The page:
Pressure mounts for Congress to act on Stillwater bridge proposalThe campaign to win Congressional approval for a new Stillwater bridge is in full steam. Last Thursday morning, the Hudson Area Chamber of Commerce hosted a meeting of local business people and government officials for the purpose of keeping the pressure on the Wisconsin and Minnesota congressional delegations to act.
By: Randy Hanson, Hudson Star-Observer
The campaign to win Congressional approval for a new Stillwater bridge is in full steam.
Last Thursday morning, the Hudson Area Chamber of Commerce hosted a meeting of local business people and government officials for the purpose of keeping the pressure on the Wisconsin and Minnesota congressional delegations to act.
An exemption from the U.S. Wild and Scenic Rivers Act’s prohibition on new St. Croix River crossings is needed for the bridge to be built.
Lobbyist Michael Wilhelmi of Stillwater gave a pitch for the new bridge and an update on the effort to win its approval.
His firm, Wilhelmi Government Affairs, has been hired by the Coalition for the St. Croix River Crossing to generate public support for the bridge and increase the pressure on Congress to approve it.
“Citizens must make their voices heard,” Wilhelmi told the audience of about 50 gathered in a basement meeting room of Citizens State Bank. “We don’t want this to be decided by bureaucrats and lawyers.”
Wilhelmi said there are more supporters than opponents of a new bridge being constructed. But the opponents — namely members of the Sierra Club — are better organized, have national financial support and influence in certain high places of government, he said.
The meeting ended with Wilhelmi and others urging those in attendance to join the coalition and encourage their friends and neighbors to join, too. He also asked them to voice their support for the project to their congressional representatives.
Everyone in attendance was offered a pack of 10 informational cards on the bridge project to give to others.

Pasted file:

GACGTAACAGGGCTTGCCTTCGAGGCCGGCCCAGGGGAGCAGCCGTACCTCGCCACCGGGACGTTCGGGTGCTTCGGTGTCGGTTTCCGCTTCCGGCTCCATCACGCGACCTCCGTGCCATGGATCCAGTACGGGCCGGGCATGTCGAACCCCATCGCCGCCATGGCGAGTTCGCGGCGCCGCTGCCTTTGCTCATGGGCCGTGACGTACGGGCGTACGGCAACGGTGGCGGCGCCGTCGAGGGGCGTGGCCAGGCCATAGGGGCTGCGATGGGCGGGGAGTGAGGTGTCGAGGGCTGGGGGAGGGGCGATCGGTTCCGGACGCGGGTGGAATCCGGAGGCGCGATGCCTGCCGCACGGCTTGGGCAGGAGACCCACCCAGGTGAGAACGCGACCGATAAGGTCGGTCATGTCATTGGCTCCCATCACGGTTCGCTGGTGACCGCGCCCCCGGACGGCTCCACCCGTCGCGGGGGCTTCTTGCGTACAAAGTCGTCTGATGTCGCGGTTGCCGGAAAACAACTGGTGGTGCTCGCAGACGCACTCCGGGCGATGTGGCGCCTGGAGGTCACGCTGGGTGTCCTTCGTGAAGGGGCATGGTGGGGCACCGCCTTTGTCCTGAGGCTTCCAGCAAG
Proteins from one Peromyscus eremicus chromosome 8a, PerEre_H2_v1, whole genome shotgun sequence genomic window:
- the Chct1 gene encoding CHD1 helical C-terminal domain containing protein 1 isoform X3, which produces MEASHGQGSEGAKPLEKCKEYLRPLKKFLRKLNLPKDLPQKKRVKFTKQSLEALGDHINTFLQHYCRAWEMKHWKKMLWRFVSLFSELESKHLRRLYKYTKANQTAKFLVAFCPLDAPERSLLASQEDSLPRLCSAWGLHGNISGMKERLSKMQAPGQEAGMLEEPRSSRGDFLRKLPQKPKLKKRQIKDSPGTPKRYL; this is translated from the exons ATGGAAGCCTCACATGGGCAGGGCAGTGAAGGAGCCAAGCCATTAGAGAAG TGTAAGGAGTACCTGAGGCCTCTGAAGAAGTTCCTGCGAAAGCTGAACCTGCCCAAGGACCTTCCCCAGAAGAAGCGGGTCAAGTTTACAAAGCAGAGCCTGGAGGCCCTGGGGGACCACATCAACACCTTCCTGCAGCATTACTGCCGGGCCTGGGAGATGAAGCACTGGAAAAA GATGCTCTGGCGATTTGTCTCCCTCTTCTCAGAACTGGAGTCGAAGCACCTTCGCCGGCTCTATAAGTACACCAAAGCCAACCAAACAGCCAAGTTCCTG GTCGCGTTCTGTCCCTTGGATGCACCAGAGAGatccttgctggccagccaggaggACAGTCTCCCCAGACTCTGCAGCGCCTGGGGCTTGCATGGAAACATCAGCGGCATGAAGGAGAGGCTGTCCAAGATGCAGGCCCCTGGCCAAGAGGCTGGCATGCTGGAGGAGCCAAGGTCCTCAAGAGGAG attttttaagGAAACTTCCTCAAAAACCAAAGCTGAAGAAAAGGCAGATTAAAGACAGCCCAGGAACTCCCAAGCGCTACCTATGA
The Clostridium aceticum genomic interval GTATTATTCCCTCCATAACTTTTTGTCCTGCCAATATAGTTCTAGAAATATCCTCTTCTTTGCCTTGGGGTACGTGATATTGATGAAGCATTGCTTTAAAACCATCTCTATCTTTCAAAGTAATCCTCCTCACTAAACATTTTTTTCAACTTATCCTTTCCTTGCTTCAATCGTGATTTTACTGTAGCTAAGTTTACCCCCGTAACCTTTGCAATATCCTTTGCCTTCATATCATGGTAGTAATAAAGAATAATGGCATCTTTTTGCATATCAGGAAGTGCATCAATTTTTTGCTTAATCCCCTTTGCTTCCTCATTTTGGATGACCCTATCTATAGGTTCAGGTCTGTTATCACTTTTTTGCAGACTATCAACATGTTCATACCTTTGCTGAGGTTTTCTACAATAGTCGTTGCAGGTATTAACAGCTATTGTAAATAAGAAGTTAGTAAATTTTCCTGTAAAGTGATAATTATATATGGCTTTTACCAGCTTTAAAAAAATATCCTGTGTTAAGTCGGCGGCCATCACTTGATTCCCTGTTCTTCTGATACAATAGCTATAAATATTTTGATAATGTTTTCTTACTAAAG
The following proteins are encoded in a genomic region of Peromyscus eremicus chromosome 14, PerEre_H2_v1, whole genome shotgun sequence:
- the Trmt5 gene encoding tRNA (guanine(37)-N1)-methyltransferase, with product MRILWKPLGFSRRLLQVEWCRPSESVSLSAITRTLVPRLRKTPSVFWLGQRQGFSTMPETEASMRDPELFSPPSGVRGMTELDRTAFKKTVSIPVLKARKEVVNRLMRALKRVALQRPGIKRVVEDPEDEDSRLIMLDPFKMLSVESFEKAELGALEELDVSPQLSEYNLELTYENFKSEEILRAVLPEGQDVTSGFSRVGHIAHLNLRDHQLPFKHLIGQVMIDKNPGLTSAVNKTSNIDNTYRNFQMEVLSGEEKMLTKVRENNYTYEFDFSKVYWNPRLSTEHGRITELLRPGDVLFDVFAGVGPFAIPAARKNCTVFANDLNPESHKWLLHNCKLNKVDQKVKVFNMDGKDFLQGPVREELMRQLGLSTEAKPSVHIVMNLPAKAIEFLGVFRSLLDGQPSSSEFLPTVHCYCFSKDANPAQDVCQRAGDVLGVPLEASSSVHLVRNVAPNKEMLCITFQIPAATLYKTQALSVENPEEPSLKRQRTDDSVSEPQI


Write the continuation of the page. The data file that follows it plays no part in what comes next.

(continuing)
Larry Dowell of Dowell, Stute and Associates, St. Paul, is working with Wilhelmi to put pressure on Congress to act.
Wilhelmi said the project will have to win approval by the current Congress to advance. He said that $118 million in federal funding for the project will expire if an exemption for the bridge isn’t granted.
Minnesota Gov. Mark Dayton has set another deadline for the approval. Dayton says he needs to know by Oct. 1 whether Congress will approve the bridge. Minnesota stands to lose $350 million in federal money for highway projects if it doesn’t allocate it soon.
Wilhelmi said Oct. 1 may not be a firm deadline, but Dayton needs reassurance by then that the project is proceeding or he’ll allocate the money for other badly needed highway projects.
The mid-point of current cost estimates for the bridge project is $633 million, Wilhelmi reported.
He emphasized that the project involves much more than building the four-lane bridge across the river.
The total length of the project is eight miles, he said. It includes rebuilding a portion of Minnesota Hwy. 36, restoring the existing Stillwater lift bridge for bicycle and pedestrian use, construction of a new bicycle and pedestrian loop trail, building Wisconsin highway connections and restoring bluff lines.
Wisconsin’s share of the project cost is about $280 million, Wilhelmi said. Minnesota’s is more (about $350 million) because it will be rebuilding a stretch of Hwy. 36.
The location of the planned bridge is just north of the King power plant in Bayport, Minn. It is 1.1 miles south of the existing bridge.
“This is not a wild and scenic area,” Wilhelmi said, noting that the new bridge would also be just south of a sewage treatment plant on the Minnesota side of the river.
Wilhelmi and others called a recent proposal by environmental organizations for a lower, narrower bridge closer to downtown Stillwater an effort to stop any bridge from being built.
Wilhelmi said the National Park Service previously rejected a three-lane bridge like the one the Sensible Stillwater Bridge Partnership proposed.
“It can’t be built and it won’t be built. Ever,” he said.
A U.S. Senate committee hearing on the bridge proposal agreed to by 26 of 27 stakeholder organizations is set for July 28.